Again, I’ve fallen behind on reviewing the books my book clubs have discussed. I’m catching up with mini reviews and book club notes on each of them. I’m starting with my Book Club M.
was our book for February. It’s the true story of a man who stayed to help during/after Hurricane Katrina, and the way he (and others) were treated.
My rating: 3.5 of 5 stars
It’s a story that deserved to be told. It was an interesting tale. I enjoyed it, and was glad I read it.
However, the delivery of the story seemed flat. I’m not sure if the blame is more with the audiobook narrator or the word choice of the author. I’m guessing it is a little of both, with the author having more of an issue.
I’d have liked it more if the story had been a little wider, and if Zeitoun and family didn’t seem quite so perfect.
I was sick, so wasn’t there. One other member was sick as well, which left a very small group to discuss the book. From their comments afterward, I think they all liked it more than I did. It sounds like they didn’t find a lot to talk about, although that might have changed if I was there, since I may have added a different viewpoint on Zeitoun.
was our March book. The book was based on the relationship between Frank Lloyd Wright and Mamah Borthwick Cheney.
My rating: 4 of 5 stars
I thought that this book sounded interesting, but I was wary of reading it– I usually find plots involving infidelity hard to sympathize with. In this case, it didn’t get in my way. I enjoyed it, in spite of characters making decisions that made no sense to me personally (but were consistent with their personalities).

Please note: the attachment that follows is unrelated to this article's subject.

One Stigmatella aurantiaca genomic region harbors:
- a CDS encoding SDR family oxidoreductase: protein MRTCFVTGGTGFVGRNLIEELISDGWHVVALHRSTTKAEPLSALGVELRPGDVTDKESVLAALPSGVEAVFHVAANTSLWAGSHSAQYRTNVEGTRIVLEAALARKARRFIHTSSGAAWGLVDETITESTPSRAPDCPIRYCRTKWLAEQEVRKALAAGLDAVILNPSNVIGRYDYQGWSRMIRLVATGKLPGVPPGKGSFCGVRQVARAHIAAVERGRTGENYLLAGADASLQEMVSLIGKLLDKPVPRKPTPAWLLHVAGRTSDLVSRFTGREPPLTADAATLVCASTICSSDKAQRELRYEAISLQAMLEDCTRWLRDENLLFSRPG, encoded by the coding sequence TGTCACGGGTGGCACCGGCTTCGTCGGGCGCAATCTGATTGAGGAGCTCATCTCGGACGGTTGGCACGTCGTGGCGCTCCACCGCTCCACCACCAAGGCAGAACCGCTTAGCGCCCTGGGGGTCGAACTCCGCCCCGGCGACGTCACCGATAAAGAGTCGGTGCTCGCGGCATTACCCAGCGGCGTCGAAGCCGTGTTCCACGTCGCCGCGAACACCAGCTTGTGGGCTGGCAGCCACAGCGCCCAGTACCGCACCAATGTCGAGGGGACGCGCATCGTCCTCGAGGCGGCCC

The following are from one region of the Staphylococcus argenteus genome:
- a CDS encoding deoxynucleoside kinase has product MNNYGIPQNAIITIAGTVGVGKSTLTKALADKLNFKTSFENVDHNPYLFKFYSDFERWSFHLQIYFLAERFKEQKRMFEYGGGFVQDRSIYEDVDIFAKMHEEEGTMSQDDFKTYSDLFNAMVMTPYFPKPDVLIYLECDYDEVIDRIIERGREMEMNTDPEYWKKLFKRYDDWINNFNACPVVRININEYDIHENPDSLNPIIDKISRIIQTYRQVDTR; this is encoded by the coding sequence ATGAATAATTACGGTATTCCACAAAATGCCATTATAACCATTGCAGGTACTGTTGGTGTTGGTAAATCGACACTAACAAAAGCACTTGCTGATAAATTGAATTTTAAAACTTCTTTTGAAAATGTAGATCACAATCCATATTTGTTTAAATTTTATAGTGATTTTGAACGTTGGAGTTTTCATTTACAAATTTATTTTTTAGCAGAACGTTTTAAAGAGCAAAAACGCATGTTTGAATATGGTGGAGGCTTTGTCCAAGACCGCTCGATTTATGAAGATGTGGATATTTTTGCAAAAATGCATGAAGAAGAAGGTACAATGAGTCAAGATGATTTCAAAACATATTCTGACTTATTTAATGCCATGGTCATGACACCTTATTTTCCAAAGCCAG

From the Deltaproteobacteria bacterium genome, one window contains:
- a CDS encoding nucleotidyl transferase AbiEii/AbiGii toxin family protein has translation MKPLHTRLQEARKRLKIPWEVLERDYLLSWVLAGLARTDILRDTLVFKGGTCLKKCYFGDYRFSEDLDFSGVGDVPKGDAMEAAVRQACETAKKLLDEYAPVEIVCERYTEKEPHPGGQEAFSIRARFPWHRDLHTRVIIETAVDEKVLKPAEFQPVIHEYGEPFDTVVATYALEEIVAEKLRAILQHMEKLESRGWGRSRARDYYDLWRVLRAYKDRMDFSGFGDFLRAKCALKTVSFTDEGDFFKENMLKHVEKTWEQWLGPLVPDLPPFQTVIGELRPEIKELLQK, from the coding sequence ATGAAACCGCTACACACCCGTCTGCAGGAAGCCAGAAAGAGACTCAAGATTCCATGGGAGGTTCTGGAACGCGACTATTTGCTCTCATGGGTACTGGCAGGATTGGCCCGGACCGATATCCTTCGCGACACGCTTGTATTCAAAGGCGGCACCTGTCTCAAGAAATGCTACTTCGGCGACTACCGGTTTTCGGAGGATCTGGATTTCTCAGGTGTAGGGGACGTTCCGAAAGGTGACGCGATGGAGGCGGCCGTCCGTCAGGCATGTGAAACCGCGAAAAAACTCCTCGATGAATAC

We had a good conversation on Loving Frank.
We enjoyed discussing the how much of this book was based on fact. Several of us had gone to do some research before the meeting, since none of us were familiar with the events mentioned, or even with Frank Lloyd Wright’s work. In particular, none of us saw the ending coming. We were interested to know that the book follows the historical record, as far as it exists. Although some aspects of Wright’s life are well documented, there isn’t a much about Mamah Cheney.
It was interesting to examine how the attitudes of the time influenced the events of the book: if there was not expected for woman to marry, would the situations of the book have arisen in the first place? Did this in any way excuse Mamah’s behaviour? How much could we understand, even if not forgive? Why did the other characters behave in the ways they did?
This is a case where we had a good discussion even though we all enjoyed the book. I know of other people who didn’t like it, and I can understand that. I think the book can lead to a good conversation either way.
was under discussion in May.
My rating: 3.5 of 5 stars
The concept of this book grabbed me right away: Look back at your life. Pick a point in the past. What if something had gone differently at that point?
I still love the concept, but the execution isn’t what I’d hoped for. It was often difficult to tell which character was supposed to be the author, and what the changes were from her life. Often, her character was a very, very minor player in the story.
Taken as short stories, several of them were very captivating, although others were unmemorable.
I’d like to read another book by Lively, but I can see why this book was tricky to find.
I’d say the group as a whole would agree with what I wrote above. We were all disappointed in the book. We had trouble discussing more than a few of the stories, because they had faded from memory after a few days. (There were a couple that worked well for some of us, and we did spend time on them.)
In spite of this, we had a great meeting, because it led to discussion of turning points in our own lives. If this appeals to you as a way to spend a book club meeting, I’d recommend this book.
For the book club, we are discussing The Blind Assassin by Margaret Atwood this month, followed by The House on Fortune Street by Margot Livesey and The Soloist by Steve Lopez. I aim to catch up on my other book club’s picks next week.
What has your book club been reading? Tell me here, or leave a link to a post in your blog.